Stinky Science

Problem: Who has the fastest and slowest reaction times in this science classroom?

Research:  What is reaction time?




            Paper Clip

Piece of Lined Composition Paper



Procedure A:

  1. Take one of the pieces of composition paper, while holding it with the margin at the bottom; fold it in half lengthwise so it is 11 inches long and 4.25 inches wide.

  2. Keep the margin at the bottom of the paper and begin numbering on the bottom line with the number “0” until you have placed a number on each line.

  3. Staple the two sides together.

  4. Place a paper clip at the bottom of the paper (or tape a penny to it)).  You have made your reaction time tester.

  5. Get a partner, one of you will drop the other will be tested for your reaction time.

  6. The person being tested will have their thumb and forefinger 1 inch apart.

  7. The dropper will ask the tester, “Are you ready?”

  8. The tester will respond by saying, “OK.”

  9. The dropper will then drop the paper straight down.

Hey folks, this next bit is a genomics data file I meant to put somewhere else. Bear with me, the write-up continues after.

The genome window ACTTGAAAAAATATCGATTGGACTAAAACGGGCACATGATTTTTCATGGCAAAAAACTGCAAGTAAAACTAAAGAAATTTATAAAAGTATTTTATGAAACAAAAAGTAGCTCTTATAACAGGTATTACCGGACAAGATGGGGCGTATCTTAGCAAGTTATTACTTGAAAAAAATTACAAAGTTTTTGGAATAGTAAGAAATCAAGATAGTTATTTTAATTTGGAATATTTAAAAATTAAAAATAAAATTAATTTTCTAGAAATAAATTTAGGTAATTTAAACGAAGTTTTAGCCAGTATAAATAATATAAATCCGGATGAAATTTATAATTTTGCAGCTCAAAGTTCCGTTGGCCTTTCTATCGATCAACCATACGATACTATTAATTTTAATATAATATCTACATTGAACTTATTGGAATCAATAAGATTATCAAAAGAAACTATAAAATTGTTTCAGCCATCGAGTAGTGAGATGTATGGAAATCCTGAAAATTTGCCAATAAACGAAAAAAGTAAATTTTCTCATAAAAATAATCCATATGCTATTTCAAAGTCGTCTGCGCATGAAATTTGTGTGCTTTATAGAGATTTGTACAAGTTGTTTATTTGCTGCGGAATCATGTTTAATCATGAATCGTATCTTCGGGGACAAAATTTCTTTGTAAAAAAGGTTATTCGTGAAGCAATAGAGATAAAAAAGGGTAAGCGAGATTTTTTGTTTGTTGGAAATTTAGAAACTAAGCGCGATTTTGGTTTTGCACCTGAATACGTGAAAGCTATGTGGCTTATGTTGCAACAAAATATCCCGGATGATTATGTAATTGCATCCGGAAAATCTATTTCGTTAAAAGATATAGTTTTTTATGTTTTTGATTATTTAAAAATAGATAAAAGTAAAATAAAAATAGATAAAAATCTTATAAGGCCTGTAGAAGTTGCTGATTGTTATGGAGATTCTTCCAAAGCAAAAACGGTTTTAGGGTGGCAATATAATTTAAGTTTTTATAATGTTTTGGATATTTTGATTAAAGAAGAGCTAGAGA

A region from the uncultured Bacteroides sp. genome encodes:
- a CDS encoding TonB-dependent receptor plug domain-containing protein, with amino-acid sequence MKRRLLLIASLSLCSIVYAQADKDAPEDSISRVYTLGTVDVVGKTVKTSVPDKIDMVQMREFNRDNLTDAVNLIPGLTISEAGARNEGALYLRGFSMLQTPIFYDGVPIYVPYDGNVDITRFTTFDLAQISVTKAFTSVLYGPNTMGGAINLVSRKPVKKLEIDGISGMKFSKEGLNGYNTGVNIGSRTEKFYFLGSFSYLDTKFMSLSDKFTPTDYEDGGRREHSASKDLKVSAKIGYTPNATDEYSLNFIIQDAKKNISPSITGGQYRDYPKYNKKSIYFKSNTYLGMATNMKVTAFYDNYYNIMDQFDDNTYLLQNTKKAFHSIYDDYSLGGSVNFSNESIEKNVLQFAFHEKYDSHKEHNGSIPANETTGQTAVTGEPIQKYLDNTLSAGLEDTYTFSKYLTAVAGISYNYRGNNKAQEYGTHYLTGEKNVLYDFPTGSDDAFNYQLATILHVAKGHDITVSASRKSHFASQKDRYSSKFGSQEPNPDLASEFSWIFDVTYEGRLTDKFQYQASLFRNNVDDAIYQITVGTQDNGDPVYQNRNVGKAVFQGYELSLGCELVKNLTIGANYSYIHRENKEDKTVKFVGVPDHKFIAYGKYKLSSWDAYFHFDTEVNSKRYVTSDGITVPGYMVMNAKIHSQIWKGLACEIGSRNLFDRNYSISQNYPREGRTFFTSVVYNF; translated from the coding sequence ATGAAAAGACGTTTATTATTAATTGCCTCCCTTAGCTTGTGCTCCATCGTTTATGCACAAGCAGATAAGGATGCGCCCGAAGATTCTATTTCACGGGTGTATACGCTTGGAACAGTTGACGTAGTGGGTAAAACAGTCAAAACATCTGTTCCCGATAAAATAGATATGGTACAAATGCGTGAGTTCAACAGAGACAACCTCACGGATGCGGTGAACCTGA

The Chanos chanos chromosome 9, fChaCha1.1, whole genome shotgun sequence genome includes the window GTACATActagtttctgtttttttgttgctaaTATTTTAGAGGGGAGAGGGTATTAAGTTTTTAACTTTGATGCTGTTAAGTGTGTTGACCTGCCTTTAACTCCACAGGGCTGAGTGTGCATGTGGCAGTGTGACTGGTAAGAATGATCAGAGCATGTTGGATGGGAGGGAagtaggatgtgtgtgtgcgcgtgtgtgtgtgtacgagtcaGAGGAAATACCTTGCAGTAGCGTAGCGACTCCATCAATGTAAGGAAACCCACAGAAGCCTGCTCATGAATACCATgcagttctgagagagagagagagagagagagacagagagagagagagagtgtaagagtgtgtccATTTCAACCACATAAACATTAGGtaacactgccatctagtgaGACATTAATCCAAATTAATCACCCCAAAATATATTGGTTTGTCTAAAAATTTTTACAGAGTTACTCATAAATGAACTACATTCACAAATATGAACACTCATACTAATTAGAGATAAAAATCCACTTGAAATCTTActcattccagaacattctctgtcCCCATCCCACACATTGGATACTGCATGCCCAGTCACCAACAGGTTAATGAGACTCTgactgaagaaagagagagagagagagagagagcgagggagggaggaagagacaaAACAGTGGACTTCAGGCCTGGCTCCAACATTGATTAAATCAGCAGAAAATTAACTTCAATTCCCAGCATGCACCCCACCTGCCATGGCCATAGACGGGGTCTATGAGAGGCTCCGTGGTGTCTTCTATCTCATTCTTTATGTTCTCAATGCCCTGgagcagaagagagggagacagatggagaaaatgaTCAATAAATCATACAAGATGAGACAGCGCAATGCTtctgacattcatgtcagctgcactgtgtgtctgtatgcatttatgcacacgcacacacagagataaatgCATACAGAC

10.    The tester will close their fingers as quickly as possible and hold the paper.

  11.   The dropper will record the number of the line that the testers fingers are on.

  12.   Repeat this until 10 trials have been recorded for each person.

  13.    Find the mean (average) reaction time for each person.  (If you do not remember how to figure out the average, ask another group.)

  14. To figure your reaction time in seconds use the following formula:
             Seconds = sqrt (avg. lines / 980). 
    In words this would be "your reaction time in seconds = the square root of your average number of lines divided by 980.  Click here if you want to know the rationale for the formula and learn about velocity and and acceleration of gravity. 

Data Table:

Trial Data Set A
Your Reaction Time (in lines)
Data Set B
Your Reaction Time (in lines)
Average Reaction Time (in lines)    
Average Reaction Time (in sec.)    

Questions to ponder:

  1. Who were the fastest and slowest individuals in the class?

  2. Do you think the lineup of students from fastest to slowest achieved scientific truth?  Why or Why not?

  3. What were the extraneous variables in data set A?

  4. How would you control for each extraneous variable if we were to do this again?

Data Set B:  

  1. Implement all the controls for extraneous variables and do the experiment again.

  2. How did the first data set compare with the second data set for you personally? Explain!

  3. Did the line up of students from fastest to slowest change significantly?  Explain.

  4. What did you learn from this exercise about science?